the military against armed groups controlling the ports,
but these say it was a declaration of war.
Berber demands recognition
A group of robbers storms the parliament building in
Tripoli and causes some damage. They demand recognition
in the upcoming constitution for their language and
Oil ports are closed
Blockades of groups with varying motives cause
several ports to be closed. The effect on exports will
be immediate, only al-Sidra normally accounts for one
third of exports.
Death sentence against Gaddafimed workers
A Misrata court sentenced former Prime Minister Ahmed
Ibrahim to death for, among other things, having planned
to kill civilians during the Gaddafi uprising. The death
sentence is the first against any of Gaddafi's
The independent Nuri Abu Sahmain, is elected
President after Magarief (see May 2013). Abu Sahmain is
a Berber, and this is the first time a Berber holds such
a high office in Libya.
Outbreak of violence in Benghazi
The problem of armed militia groups acting on their
own is raised when the protesters demand that an
influential militia in Benghazi be disarmed. At least 30
people die when violence breaks out between protesters
and militiamen, and over 100 are injured. The army
chief, who has already been accused of inefficiency, is
The ICC wants Saif al-Islam extradited
The Court in The Hague rejects Libya's request to
bring the Gaddison prison to justice in the home
country. One reason is that he is not held by the state,
but by the militia group that captured him at the end of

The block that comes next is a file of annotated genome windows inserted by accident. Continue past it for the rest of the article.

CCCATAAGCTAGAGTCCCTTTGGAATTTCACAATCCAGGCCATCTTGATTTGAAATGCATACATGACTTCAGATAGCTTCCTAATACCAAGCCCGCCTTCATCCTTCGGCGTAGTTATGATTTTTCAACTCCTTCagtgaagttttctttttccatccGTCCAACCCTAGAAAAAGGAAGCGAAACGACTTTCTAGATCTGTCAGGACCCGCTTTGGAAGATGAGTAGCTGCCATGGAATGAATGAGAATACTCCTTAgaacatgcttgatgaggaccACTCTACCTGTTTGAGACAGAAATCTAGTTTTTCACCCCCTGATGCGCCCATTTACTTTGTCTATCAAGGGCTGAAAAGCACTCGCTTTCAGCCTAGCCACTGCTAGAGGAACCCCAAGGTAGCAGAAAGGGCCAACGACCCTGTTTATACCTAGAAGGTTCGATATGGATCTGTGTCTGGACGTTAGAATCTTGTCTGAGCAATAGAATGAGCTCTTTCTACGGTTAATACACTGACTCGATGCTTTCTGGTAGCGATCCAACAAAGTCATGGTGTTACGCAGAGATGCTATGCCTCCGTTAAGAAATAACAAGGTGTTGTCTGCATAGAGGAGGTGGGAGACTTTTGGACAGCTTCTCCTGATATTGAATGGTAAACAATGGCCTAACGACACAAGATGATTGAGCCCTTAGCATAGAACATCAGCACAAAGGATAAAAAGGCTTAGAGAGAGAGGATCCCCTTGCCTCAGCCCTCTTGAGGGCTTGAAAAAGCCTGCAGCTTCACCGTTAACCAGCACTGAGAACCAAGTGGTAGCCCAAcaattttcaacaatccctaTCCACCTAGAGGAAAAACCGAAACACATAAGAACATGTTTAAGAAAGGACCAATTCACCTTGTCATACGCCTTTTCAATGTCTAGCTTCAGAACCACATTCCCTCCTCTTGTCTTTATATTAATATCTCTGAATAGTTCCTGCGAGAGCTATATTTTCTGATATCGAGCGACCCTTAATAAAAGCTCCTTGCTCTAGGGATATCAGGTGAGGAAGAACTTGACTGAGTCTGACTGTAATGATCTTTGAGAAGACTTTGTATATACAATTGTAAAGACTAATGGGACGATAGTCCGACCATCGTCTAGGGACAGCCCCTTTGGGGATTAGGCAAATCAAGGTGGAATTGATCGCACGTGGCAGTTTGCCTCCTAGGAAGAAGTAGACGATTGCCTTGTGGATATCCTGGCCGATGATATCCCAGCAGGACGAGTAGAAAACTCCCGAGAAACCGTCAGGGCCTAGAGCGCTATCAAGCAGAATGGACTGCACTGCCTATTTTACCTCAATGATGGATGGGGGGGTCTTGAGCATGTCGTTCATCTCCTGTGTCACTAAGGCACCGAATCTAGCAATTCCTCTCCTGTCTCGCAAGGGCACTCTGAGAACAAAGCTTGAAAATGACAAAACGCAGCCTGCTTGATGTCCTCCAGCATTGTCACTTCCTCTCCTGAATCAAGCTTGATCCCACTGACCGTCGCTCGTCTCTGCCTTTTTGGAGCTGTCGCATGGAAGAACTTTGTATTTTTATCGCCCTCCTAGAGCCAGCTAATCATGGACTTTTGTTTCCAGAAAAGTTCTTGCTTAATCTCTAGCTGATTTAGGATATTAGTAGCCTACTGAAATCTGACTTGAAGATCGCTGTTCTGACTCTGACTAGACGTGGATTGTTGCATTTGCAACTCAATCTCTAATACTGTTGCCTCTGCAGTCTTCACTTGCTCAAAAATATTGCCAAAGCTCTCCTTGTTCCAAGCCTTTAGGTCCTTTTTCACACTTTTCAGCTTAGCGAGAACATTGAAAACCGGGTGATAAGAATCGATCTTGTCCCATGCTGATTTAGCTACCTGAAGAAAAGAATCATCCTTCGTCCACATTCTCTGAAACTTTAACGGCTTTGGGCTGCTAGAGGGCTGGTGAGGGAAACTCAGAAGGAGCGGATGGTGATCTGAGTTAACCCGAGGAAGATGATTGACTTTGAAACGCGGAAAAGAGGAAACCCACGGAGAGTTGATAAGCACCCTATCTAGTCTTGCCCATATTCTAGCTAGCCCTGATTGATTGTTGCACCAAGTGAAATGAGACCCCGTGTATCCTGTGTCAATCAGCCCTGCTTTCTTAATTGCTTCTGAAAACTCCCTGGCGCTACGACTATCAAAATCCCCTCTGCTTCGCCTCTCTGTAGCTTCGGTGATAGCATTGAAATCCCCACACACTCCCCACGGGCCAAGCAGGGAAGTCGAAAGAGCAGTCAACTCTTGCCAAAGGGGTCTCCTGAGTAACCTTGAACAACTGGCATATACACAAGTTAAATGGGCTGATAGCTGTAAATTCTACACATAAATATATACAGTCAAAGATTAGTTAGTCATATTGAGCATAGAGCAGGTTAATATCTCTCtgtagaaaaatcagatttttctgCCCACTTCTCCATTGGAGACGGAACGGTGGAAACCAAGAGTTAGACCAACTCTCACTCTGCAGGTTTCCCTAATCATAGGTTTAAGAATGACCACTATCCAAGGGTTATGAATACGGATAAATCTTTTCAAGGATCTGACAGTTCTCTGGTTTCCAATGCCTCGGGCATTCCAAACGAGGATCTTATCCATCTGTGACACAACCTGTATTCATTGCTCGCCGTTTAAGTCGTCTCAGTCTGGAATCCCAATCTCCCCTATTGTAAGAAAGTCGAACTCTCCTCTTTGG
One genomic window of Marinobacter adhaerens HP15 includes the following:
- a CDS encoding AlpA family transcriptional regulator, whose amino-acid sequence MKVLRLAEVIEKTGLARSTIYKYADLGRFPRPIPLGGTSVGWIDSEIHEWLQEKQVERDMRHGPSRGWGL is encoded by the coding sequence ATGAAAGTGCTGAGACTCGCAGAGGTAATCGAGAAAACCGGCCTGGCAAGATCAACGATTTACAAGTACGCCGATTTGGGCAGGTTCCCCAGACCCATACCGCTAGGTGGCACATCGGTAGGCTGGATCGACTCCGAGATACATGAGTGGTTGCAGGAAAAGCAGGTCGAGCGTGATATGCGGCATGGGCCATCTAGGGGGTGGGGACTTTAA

The President resigns
Mohammed Magarief announces his departure in an
emotionally charged speech, as a result of the new law
of isolation. Magarief was Libya's ambassador to India
in the 1980s and was then opposition leader in exile for
Siege of ministries is lifted
The militants who have taken two ministries in
Tripoli (see April 2013) leave a week after the law on
political isolation was adopted
Gaddafit officials may not have political services
Parliament adopts "Law on Political Isolation".
According to critics, the law is so vaguely designed
that it could be applied to almost anyone who worked for
the state between 1969 and 2011.
Still unsure in Tripoli
A group of men armed with, among other things,
anti-aircraft weapons mounted on pickups surround the
Ministry of Foreign Affairs and the Ministry of Justice.
They require people who worked for the Gaddafi regime to
be suspended from public services.
Explosion at the Embassy of France
Two guards are injured and extensive material damage
occurs in the explosion, likely caused by a car bomb. It
is the first time a foreign embassy has been attacked in
Decision on constitutional assembly
6th of February
The National Congress decides that the assembly that
will write a new constitution must be elected in direct
elections. According to the decision, 60 members are to
be elected, 20 each from the three regions.
NFA boycott parliament
The boycott is a protest against the delay in the
work of drawing up a new constitution. The NFA also
states as a reason that the work of the National
Congress is chaotic, and that security is poor.